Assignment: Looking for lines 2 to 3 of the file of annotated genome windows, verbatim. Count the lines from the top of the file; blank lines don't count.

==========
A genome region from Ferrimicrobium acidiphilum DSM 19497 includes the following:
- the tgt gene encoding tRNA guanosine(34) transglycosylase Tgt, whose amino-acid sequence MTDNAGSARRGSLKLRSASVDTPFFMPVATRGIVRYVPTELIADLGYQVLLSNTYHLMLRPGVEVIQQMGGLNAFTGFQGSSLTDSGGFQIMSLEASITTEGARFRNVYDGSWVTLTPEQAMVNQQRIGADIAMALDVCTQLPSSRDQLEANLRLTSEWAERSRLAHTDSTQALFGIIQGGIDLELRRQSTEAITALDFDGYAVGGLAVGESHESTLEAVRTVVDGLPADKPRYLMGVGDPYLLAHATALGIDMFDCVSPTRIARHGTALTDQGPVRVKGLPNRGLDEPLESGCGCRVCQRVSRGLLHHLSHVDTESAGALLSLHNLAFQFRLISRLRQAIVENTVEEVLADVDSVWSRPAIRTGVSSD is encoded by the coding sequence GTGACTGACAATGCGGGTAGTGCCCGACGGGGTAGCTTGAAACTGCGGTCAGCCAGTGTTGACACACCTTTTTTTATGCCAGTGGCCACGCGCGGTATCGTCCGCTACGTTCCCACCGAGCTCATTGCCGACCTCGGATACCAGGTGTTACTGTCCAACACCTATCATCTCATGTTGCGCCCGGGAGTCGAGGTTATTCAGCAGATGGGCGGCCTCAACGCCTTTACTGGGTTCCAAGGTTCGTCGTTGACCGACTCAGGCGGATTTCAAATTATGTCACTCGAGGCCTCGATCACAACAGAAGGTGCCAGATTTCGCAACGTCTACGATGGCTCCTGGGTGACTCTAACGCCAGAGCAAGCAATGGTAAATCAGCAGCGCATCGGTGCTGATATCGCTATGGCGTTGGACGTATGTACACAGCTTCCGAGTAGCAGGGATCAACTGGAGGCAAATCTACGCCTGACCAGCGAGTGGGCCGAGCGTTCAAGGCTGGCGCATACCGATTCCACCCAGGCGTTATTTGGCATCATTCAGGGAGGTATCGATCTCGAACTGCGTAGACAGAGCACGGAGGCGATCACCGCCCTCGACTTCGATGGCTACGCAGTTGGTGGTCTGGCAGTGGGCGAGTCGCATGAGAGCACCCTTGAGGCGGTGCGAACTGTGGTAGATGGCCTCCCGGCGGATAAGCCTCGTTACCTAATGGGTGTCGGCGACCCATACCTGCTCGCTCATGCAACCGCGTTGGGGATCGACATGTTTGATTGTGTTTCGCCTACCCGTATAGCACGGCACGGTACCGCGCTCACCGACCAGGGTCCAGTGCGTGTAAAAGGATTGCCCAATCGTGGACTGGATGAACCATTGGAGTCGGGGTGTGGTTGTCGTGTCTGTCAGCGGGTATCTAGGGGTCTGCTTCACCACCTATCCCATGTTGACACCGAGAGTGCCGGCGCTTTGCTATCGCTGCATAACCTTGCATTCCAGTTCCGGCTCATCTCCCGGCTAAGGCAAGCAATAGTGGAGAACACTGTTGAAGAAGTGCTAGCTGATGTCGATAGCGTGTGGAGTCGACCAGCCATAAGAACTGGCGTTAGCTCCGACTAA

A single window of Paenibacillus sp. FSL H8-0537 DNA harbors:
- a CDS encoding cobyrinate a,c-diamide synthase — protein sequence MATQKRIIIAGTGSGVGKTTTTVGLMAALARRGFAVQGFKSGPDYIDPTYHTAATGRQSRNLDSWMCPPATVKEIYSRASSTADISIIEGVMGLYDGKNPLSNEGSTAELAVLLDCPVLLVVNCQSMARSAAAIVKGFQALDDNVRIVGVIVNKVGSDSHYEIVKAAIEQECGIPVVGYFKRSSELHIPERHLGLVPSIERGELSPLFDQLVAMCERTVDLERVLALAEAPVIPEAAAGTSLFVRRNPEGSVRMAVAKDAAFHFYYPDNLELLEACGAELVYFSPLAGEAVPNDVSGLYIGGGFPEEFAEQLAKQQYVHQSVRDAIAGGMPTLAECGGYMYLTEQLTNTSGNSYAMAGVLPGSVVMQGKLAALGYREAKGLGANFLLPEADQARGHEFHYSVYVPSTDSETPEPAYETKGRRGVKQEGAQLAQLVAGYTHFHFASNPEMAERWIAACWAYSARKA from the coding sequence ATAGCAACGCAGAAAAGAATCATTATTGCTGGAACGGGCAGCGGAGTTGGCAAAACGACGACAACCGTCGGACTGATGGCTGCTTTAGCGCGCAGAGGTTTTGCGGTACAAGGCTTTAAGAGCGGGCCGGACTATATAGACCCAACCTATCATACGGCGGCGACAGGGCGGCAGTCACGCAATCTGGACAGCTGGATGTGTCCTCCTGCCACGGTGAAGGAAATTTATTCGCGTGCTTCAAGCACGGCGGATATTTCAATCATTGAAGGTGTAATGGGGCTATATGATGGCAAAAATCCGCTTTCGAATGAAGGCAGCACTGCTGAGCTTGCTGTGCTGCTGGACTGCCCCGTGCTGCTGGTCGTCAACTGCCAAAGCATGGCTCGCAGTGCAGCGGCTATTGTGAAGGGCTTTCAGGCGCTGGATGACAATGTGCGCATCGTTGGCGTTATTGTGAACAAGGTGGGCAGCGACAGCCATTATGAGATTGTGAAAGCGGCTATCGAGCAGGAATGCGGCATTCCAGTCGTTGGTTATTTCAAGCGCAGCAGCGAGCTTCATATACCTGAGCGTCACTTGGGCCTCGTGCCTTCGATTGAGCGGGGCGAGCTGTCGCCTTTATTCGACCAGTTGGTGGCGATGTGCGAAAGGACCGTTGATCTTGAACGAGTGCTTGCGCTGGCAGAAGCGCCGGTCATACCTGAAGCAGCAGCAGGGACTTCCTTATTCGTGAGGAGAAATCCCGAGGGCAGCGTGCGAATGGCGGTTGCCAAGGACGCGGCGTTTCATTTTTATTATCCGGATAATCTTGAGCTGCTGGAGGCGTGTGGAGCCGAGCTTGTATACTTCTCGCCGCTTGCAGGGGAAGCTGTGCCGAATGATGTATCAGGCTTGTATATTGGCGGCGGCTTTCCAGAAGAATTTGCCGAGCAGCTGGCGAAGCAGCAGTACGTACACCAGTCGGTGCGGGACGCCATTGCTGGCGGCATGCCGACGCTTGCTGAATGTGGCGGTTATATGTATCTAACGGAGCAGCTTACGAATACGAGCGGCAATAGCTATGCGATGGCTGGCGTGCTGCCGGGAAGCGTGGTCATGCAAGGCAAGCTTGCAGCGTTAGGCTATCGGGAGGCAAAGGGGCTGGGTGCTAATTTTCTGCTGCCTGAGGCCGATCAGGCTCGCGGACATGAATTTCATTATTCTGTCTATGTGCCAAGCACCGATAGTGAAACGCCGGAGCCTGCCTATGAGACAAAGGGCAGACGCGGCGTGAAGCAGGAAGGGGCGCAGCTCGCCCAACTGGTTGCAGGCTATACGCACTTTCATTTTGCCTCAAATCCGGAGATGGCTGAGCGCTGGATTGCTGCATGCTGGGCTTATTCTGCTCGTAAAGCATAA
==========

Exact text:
- the tgt gene encoding tRNA guanosine(34) transglycosylase Tgt, whose amino-acid sequence MTDNAGSARRGSLKLRSASVDTPFFMPVATRGIVRYVPTELIADLGYQVLLSNTYHLMLRPGVEVIQQMGGLNAFTGFQGSSLTDSGGFQIMSLEASITTEGARFRNVYDGSWVTLTPEQAMVNQQRIGADIAMALDVCTQLPSSRDQLEANLRLTSEWAERSRLAHTDSTQALFGIIQGGIDLELRRQSTEAITALDFDGYAVGGLAVGESHESTLEAVRTVVDGLPADKPRYLMGVGDPYLLAHATALGIDMFDCVSPTRIARHGTALTDQGPVRVKGLPNRGLDEPLESGCGCRVCQRVSRGLLHHLSHVDTESAGALLSLHNLAFQFRLISRLRQAIVENTVEEVLADVDSVWSRPAIRTGVSSD is encoded by the coding sequence GTGACTGACAATGCGGGTAGTGCCCGACGGGGTAGCTTGAAACTGCGGTCAGCCAGTGTTGACACACCTTTTTTTATGCCAGTGGCCACGCGCGGTATCGTCCGCTACGTTCCCACCGAGCTCATTGCCGACCTCGGATACCAGGTGTTACTGTCCAACACCTATCATCTCATGTTGCGCCCGGGAGTCGAGGTTATTCAGCAGATGGGCGGCCTCAACGCCTTTACTGGGTTCCAAGGTTCGTCGTTGACCGACTCAGGCGGATTTCAAATTATGTCACTCGAGGCCTCGATCACAACAGAAGGTGCCAGATTTCGCAACGTCTACGATGGCTCCTGGGTGACTCTAACGCCAGAGCAAGCAATGGTAAATCAGCAGCGCATCGGTGCTGATATCGCTATGGCGTTGGACGTATGTACACAGCTTCCGAGTAGCAGGGATCAACTGGAGGCAAATCTACGCCTGACCAGCGAGTGGGCCGAGCGTTCAAGGCTGGCGCATACCGATTCCACCCAGGCGTTATTTGGCATCATTCAGGGAGGTATCGATCTCGAACTGCGTAGACAGAGCACGGAGGCGATCACCGCCCTCGACTTCGATGGCTACGCAGTTGGTGGTCTGGCAGTGGGCGAGTCGCATGAGAGCACCCTTGAGGCGGTGCGAACTGTGGTAGATGGCCTCCCGGCGGATAAGCCTCGTTACCTAATGGGTGTCGGCGACCCATACCTGCTCGCTCATGCAACCGCGTTGGGGATCGACATGTTTGATTGTGTTTCGCCTACCCGTATAGCACGGCACGGTACCGCGCTCACCGACCAGGGTCCAGTGCGTGTAAAAGGATTGCCCAATCGTGGACTGGATGAACCATTGGAGTCGGGGTGTGGTTGTCGTGTCTGTCAGCGGGTATCTAGGGGTCTGCTTCACCACCTATCCCATGTTGACACCGAGAGTGCCGGCGCTTTGCTATCGCTGCATAACCTTGCATTCCAGTTCCGGCTCATCTCCCGGCTAAGGCAAGCAATAGTGGAGAACACTGTTGAAGAAGTGCTAGCTGATGTCGATAGCGTGTGGAGTCGACCAGCCATAAGAACTGGCGTTAGCTCCGACTAA

A single window of Paenibacillus sp. FSL H8-0537 DNA harbors: